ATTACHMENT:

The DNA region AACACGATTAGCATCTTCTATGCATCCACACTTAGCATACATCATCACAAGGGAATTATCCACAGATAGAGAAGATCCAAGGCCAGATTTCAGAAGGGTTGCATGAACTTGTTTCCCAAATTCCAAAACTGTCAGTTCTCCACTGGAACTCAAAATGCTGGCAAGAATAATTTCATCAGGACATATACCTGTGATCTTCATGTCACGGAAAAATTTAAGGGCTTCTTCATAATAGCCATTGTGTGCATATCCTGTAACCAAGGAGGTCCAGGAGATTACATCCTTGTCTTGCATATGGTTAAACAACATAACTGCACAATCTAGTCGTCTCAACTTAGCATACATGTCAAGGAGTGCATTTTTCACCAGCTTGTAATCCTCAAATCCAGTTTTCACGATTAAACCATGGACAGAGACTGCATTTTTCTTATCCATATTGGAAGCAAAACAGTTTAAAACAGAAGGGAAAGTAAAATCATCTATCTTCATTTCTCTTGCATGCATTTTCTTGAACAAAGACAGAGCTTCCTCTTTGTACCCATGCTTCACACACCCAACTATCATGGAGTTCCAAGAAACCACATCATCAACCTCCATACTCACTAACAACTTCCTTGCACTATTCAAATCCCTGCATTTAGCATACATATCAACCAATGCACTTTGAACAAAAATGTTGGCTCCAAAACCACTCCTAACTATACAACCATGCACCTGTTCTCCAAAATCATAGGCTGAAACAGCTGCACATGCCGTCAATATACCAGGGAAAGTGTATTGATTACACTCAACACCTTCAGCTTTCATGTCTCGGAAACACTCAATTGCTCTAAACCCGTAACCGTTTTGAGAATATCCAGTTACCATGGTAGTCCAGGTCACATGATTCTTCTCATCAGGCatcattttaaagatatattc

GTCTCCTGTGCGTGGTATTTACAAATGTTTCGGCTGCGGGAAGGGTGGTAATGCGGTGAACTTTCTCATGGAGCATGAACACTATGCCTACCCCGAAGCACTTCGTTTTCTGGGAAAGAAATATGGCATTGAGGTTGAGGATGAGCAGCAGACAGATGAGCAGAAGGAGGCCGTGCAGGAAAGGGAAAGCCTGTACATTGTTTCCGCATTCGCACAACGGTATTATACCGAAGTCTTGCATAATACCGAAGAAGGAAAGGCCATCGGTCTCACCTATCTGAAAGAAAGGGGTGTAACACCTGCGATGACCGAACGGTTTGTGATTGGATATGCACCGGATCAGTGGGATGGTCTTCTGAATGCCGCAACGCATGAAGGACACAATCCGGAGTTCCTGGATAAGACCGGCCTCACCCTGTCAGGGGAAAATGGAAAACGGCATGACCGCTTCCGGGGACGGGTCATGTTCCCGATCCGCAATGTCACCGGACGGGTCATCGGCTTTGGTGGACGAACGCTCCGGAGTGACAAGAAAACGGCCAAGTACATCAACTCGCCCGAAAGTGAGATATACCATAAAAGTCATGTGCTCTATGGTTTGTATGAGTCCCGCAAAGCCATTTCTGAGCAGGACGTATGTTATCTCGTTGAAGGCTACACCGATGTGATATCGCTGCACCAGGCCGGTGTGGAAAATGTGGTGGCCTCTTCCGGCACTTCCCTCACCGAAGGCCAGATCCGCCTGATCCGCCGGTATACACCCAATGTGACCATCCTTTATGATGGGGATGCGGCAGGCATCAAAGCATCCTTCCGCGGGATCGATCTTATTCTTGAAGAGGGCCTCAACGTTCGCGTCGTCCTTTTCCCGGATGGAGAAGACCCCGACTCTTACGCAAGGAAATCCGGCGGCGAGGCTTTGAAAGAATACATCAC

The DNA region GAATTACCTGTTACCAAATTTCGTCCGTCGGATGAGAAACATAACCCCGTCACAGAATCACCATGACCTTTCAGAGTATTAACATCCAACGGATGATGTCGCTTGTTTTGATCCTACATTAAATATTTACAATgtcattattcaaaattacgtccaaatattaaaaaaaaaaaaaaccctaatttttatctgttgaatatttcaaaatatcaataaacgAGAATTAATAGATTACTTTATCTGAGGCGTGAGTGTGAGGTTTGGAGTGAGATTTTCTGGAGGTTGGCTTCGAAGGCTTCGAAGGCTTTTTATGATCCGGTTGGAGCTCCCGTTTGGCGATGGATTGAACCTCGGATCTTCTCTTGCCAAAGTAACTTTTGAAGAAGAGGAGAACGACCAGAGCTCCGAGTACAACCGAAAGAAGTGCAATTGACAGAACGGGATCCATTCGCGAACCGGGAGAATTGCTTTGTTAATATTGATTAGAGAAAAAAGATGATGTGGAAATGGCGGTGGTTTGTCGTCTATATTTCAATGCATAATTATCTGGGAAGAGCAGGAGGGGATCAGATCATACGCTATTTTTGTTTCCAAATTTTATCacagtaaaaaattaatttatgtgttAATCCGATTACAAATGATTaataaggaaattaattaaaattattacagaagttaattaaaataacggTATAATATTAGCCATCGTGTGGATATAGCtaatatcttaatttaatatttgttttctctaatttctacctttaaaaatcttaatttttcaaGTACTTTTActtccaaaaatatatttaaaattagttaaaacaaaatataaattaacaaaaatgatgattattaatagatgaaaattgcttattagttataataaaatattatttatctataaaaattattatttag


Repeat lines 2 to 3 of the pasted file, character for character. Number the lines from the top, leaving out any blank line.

GTCTCCTGTGCGTGGTATTTACAAATGTTTCGGCTGCGGGAAGGGTGGTAATGCGGTGAACTTTCTCATGGAGCATGAACACTATGCCTACCCCGAAGCACTTCGTTTTCTGGGAAAGAAATATGGCATTGAGGTTGAGGATGAGCAGCAGACAGATGAGCAGAAGGAGGCCGTGCAGGAAAGGGAAAGCCTGTACATTGTTTCCGCATTCGCACAACGGTATTATACCGAAGTCTTGCATAATACCGAAGAAGGAAAGGCCATCGGTCTCACCTATCTGAAAGAAAGGGGTGTAACACCTGCGATGACCGAACGGTTTGTGATTGGATATGCACCGGATCAGTGGGATGGTCTTCTGAATGCCGCAACGCATGAAGGACACAATCCGGAGTTCCTGGATAAGACCGGCCTCACCCTGTCAGGGGAAAATGGAAAACGGCATGACCGCTTCCGGGGACGGGTCATGTTCCCGATCCGCAATGTCACCGGACGGGTCATCGGCTTTGGTGGACGAACGCTCCGGAGTGACAAGAAAACGGCCAAGTACATCAACTCGCCCGAAAGTGAGATATACCATAAAAGTCATGTGCTCTATGGTTTGTATGAGTCCCGCAAAGCCATTTCTGAGCAGGACGTATGTTATCTCGTTGAAGGCTACACCGATGTGATATCGCTGCACCAGGCCGGTGTGGAAAATGTGGTGGCCTCTTCCGGCACTTCCCTCACCGAAGGCCAGATCCGCCTGATCCGCCGGTATACACCCAATGTGACCATCCTTTATGATGGGGATGCGGCAGGCATCAAAGCATCCTTCCGCGGGATCGATCTTATTCTTGAAGAGGGCCTCAACGTTCGCGTCGTCCTTTTCCCGGATGGAGAAGACCCCGACTCTTACGCAAGGAAATCCGGCGGCGAGGCTTTGAAAGAATACATCAC

The DNA region GAATTACCTGTTACCAAATTTCGTCCGTCGGATGAGAAACATAACCCCGTCACAGAATCACCATGACCTTTCAGAGTATTAACATCCAACGGATGATGTCGCTTGTTTTGATCCTACATTAAATATTTACAATgtcattattcaaaattacgtccaaatattaaaaaaaaaaaaaaccctaatttttatctgttgaatatttcaaaatatcaataaacgAGAATTAATAGATTACTTTATCTGAGGCGTGAGTGTGAGGTTTGGAGTGAGATTTTCTGGAGGTTGGCTTCGAAGGCTTCGAAGGCTTTTTATGATCCGGTTGGAGCTCCCGTTTGGCGATGGATTGAACCTCGGATCTTCTCTTGCCAAAGTAACTTTTGAAGAAGAGGAGAACGACCAGAGCTCCGAGTACAACCGAAAGAAGTGCAATTGACAGAACGGGATCCATTCGCGAACCGGGAGAATTGCTTTGTTAATATTGATTAGAGAAAAAAGATGATGTGGAAATGGCGGTGGTTTGTCGTCTATATTTCAATGCATAATTATCTGGGAAGAGCAGGAGGGGATCAGATCATACGCTATTTTTGTTTCCAAATTTTATCacagtaaaaaattaatttatgtgttAATCCGATTACAAATGATTaataaggaaattaattaaaattattacagaagttaattaaaataacggTATAATATTAGCCATCGTGTGGATATAGCtaatatcttaatttaatatttgttttctctaatttctacctttaaaaatcttaatttttcaaGTACTTTTActtccaaaaatatatttaaaattagttaaaacaaaatataaattaacaaaaatgatgattattaatagatgaaaattgcttattagttataataaaatattatttatctataaaaattattatttag